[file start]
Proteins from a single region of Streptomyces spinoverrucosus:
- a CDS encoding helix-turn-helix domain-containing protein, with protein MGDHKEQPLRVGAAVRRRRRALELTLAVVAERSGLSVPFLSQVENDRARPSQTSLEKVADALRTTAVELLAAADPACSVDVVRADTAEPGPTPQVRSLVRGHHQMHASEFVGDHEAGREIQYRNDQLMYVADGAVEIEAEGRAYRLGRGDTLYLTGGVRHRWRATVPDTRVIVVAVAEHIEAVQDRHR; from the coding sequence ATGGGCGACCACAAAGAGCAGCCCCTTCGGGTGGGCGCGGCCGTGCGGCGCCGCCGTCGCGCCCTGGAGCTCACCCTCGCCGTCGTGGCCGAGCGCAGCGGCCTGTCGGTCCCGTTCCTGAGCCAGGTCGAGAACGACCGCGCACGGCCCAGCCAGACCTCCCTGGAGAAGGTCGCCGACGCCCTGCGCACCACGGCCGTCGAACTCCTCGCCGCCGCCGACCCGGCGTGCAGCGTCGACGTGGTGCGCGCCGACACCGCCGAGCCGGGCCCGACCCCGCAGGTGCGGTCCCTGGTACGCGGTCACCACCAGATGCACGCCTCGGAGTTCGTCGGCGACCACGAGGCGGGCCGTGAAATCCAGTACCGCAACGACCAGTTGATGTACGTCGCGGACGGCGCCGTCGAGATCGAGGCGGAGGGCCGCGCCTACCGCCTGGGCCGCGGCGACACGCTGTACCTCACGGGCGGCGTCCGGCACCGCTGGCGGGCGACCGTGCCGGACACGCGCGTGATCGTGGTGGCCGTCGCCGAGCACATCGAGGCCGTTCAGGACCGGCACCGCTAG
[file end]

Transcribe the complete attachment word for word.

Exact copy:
Proteins from a single region of Streptomyces spinoverrucosus:
- a CDS encoding helix-turn-helix domain-containing protein, with protein MGDHKEQPLRVGAAVRRRRRALELTLAVVAERSGLSVPFLSQVENDRARPSQTSLEKVADALRTTAVELLAAADPACSVDVVRADTAEPGPTPQVRSLVRGHHQMHASEFVGDHEAGREIQYRNDQLMYVADGAVEIEAEGRAYRLGRGDTLYLTGGVRHRWRATVPDTRVIVVAVAEHIEAVQDRHR; from the coding sequence ATGGGCGACCACAAAGAGCAGCCCCTTCGGGTGGGCGCGGCCGTGCGGCGCCGCCGTCGCGCCCTGGAGCTCACCCTCGCCGTCGTGGCCGAGCGCAGCGGCCTGTCGGTCCCGTTCCTGAGCCAGGTCGAGAACGACCGCGCACGGCCCAGCCAGACCTCCCTGGAGAAGGTCGCCGACGCCCTGCGCACCACGGCCGTCGAACTCCTCGCCGCCGCCGACCCGGCGTGCAGCGTCGACGTGGTGCGCGCCGACACCGCCGAGCCGGGCCCGACCCCGCAGGTGCGGTCCCTGGTACGCGGTCACCACCAGATGCACGCCTCGGAGTTCGTCGGCGACCACGAGGCGGGCCGTGAAATCCAGTACCGCAACGACCAGTTGATGTACGTCGCGGACGGCGCCGTCGAGATCGAGGCGGAGGGCCGCGCCTACCGCCTGGGCCGCGGCGACACGCTGTACCTCACGGGCGGCGTCCGGCACCGCTGGCGGGCGACCGTGCCGGACACGCGCGTGATCGTGGTGGCCGTCGCCGAGCACATCGAGGCCGTTCAGGACCGGCACCGCTAG